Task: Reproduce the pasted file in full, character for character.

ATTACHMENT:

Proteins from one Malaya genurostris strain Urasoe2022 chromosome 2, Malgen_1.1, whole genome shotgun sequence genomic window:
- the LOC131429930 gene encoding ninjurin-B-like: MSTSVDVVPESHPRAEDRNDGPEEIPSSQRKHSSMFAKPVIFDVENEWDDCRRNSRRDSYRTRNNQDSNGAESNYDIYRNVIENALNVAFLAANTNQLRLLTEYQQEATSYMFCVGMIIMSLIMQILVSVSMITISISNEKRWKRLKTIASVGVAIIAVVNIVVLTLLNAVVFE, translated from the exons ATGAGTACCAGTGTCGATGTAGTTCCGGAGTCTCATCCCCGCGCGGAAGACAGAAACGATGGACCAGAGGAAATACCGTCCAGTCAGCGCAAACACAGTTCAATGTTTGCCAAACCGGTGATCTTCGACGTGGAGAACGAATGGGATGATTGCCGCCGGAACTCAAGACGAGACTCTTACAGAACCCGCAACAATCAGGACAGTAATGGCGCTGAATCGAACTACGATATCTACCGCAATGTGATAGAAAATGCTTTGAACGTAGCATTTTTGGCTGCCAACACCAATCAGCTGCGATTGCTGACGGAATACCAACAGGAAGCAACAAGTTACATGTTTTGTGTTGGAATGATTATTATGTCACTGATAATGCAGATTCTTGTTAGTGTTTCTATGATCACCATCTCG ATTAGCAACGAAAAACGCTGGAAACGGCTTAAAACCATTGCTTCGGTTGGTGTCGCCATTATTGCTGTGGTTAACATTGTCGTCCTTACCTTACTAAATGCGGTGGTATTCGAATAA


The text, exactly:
Proteins from one Malaya genurostris strain Urasoe2022 chromosome 2, Malgen_1.1, whole genome shotgun sequence genomic window:
- the LOC131429930 gene encoding ninjurin-B-like: MSTSVDVVPESHPRAEDRNDGPEEIPSSQRKHSSMFAKPVIFDVENEWDDCRRNSRRDSYRTRNNQDSNGAESNYDIYRNVIENALNVAFLAANTNQLRLLTEYQQEATSYMFCVGMIIMSLIMQILVSVSMITISISNEKRWKRLKTIASVGVAIIAVVNIVVLTLLNAVVFE, translated from the exons ATGAGTACCAGTGTCGATGTAGTTCCGGAGTCTCATCCCCGCGCGGAAGACAGAAACGATGGACCAGAGGAAATACCGTCCAGTCAGCGCAAACACAGTTCAATGTTTGCCAAACCGGTGATCTTCGACGTGGAGAACGAATGGGATGATTGCCGCCGGAACTCAAGACGAGACTCTTACAGAACCCGCAACAATCAGGACAGTAATGGCGCTGAATCGAACTACGATATCTACCGCAATGTGATAGAAAATGCTTTGAACGTAGCATTTTTGGCTGCCAACACCAATCAGCTGCGATTGCTGACGGAATACCAACAGGAAGCAACAAGTTACATGTTTTGTGTTGGAATGATTATTATGTCACTGATAATGCAGATTCTTGTTAGTGTTTCTATGATCACCATCTCG ATTAGCAACGAAAAACGCTGGAAACGGCTTAAAACCATTGCTTCGGTTGGTGTCGCCATTATTGCTGTGGTTAACATTGTCGTCCTTACCTTACTAAATGCGGTGGTATTCGAATAA